Reference > Cambridge History > From Steele and Addison to Pope and Swift > Lesser Verse Writers > His early official Life and Verse: Carmen Seculare
  The Country and the City Mouse Prior under Queen Anne  

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The Cambridge History of English and American Literature in 18 Volumes (1907–21).
Volume IX. From Steele and Addison to Pope and Swift.

VI. Lesser Verse Writers.

§ 3. His early official Life and Verse: Carmen Seculare.


In 1688, Prior was chosen a fellow of St. John’s, and blossomed forth in An Ode, written as a college “exercise” on the text “I am that I am.” The poem, which, in accordance with custom, was sent to the earl of Exeter, in acknowledgment of a benefaction bestowed upon the college by one of his ancestors, seems to have recommended Prior to the notice of the family, as his verses in the Strephon vein To the Countess of Exeter, Playing on the Lute, and his lines Picture (at Burleigh House) of Seneca dying in a Bath, indicate.   3
  Some recently discovered verses by Prior show that, in the reign of James II, he adhered to the side of the court, without suggesting that there was much depth in his loyalty. 5  At the revolution, he was thrown upon his own resources, and, not unnaturally, appealed to his earliest patron, Dorset, by sending An Epistle to Fleetwood Shephard, the fidus Achates of that nobleman. His reputation as a satirist would appear to have served him in good stead, for, although the other mouse was advanced first, Prior had not to wait long. During the winter of 1690–91, he obtained an appointment in the English embassy at the Hague, the meeting place of the coalition against Louis XIV organised by William of Orange. Prior was secretary to Lord Dursley, envoy extraordinary and plenipotentiary (in whose wife’s copy of Milton he inscribed an extravagant compliment, repeated from one which he had previously paid to Lady Dorset 6 ); and the envoy’s gout gave the young attaché many opportunities of personal converse with William. His readiness caused the king to bestow on him, besides the half-serious nickname “Secrétaire du Roy,” the appointment of gentleman of the king’s bedchamber. He began to send contributions to Dryden’s Miscellanies, taking care to publish loyal poems both in pindaric style and in a lighter vein. In 1693, he prepared, for the music of Purcell and the delectation of their majesties, a new year’s Hymn to the Sun, and, in 1695, he was persuaded to take a conspicuous place in the group of bards who, in a black-framed folio, mourned “Dread Maria’s Universal Fall.” His diplomatic Ode Presented to the King on his Majesty’s Arrival in Holland after The Queen’s death is in ballad-metre of eight and eight. In the same metre, he cast, also in 1695, An English Ballad On the Taking of Namur By the King of Great Britain, a sufficient taking off and down of the Ode sur la Prise De Namur by the Boileau gloriosus of 1692. A solemn congratulation in heroic couplets To the King, at his Arrival in Holland, after the Discovery of the Conspiracy, followed in 1696. On the other hand, in The Secretary, written at the Hague in the same year, we get the first real touch of the true quality of Prior’s muse, describing, in the anapaestic metre which he may be said to have perfected, the jocund progress of the “Englischen Heer Secretaris” to a week-end holiday:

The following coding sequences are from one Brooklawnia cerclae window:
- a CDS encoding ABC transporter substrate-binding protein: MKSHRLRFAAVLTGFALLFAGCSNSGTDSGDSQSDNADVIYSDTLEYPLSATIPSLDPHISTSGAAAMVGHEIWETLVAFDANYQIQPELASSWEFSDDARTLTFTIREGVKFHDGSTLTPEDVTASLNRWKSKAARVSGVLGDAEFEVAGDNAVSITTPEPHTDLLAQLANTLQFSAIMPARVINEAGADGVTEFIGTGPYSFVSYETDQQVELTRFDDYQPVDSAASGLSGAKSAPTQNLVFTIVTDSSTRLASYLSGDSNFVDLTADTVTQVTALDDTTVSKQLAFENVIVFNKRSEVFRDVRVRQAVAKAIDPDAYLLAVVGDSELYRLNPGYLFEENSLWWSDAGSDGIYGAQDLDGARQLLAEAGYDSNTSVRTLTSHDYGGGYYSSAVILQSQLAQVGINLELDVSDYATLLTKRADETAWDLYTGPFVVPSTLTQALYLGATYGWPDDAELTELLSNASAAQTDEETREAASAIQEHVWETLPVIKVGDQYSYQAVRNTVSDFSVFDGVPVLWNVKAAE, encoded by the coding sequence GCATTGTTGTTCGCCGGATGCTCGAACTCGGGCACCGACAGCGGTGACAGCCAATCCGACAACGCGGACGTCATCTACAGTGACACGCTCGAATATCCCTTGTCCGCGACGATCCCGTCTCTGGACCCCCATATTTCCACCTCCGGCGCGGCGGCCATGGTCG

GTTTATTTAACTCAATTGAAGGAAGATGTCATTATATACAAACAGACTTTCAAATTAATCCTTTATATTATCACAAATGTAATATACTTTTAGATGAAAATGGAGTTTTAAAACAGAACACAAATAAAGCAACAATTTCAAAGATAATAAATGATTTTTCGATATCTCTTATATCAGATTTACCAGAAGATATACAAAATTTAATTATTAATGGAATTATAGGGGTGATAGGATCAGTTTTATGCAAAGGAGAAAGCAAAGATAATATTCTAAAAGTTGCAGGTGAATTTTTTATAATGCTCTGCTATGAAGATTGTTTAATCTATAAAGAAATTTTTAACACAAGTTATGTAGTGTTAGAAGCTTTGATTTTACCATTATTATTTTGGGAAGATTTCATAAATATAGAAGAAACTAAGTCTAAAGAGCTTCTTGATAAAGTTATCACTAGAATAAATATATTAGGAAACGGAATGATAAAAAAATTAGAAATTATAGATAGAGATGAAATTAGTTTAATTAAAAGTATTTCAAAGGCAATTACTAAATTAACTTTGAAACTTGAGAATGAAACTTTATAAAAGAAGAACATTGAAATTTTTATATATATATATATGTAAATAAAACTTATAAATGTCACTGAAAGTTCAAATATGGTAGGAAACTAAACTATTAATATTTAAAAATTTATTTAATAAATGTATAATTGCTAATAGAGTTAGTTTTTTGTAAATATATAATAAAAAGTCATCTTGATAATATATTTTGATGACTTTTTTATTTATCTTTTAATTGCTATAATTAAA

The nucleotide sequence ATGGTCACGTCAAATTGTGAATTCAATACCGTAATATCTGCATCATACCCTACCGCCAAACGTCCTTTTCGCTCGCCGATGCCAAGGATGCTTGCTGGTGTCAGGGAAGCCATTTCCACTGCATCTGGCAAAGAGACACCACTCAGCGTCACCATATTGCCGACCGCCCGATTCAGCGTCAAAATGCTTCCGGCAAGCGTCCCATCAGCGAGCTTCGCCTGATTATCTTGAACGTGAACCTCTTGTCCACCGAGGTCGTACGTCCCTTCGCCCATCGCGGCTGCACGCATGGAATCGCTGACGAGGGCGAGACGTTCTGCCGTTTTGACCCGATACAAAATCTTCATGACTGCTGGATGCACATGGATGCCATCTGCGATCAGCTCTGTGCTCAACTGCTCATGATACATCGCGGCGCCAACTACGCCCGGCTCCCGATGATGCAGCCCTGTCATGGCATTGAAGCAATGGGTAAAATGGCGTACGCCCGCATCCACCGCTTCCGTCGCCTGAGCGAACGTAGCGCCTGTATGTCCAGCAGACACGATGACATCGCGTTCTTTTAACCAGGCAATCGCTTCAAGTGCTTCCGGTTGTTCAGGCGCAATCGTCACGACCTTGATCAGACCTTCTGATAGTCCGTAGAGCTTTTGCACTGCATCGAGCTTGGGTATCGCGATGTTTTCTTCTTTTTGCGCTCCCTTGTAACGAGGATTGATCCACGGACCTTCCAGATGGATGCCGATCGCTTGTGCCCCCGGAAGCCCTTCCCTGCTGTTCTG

In a little Dutch-chaise on a Saturday night,
On my left hand my Horace, a Nymph on my right …
For her, neither visits, nor parties of tea,
Nor the long-winded cant of a dull refugee.
  4
  In 1697, came peace with the treaty of Ryswyk. Prior acted as secretary during the negotiations, and, for a long time, in consequence of intervals between the plenipotentiaryships of Portland, Jersey and Manchester, was virtually in charge. Sir William Trumbull complimented him on his happy blend of poetry and business; but he was not compensated by this for his lack of pay and definite prospect. He felt aggrieved that he was not sent envoy to Nancy on the occasion of the duke of Lorraine’s marriage, and would have now been glad to get back to London; but he was kept until November, 1699, at Paris, where he did useful service and whence he wrote highly diverting letters, mixing persiflage with politics. 7    5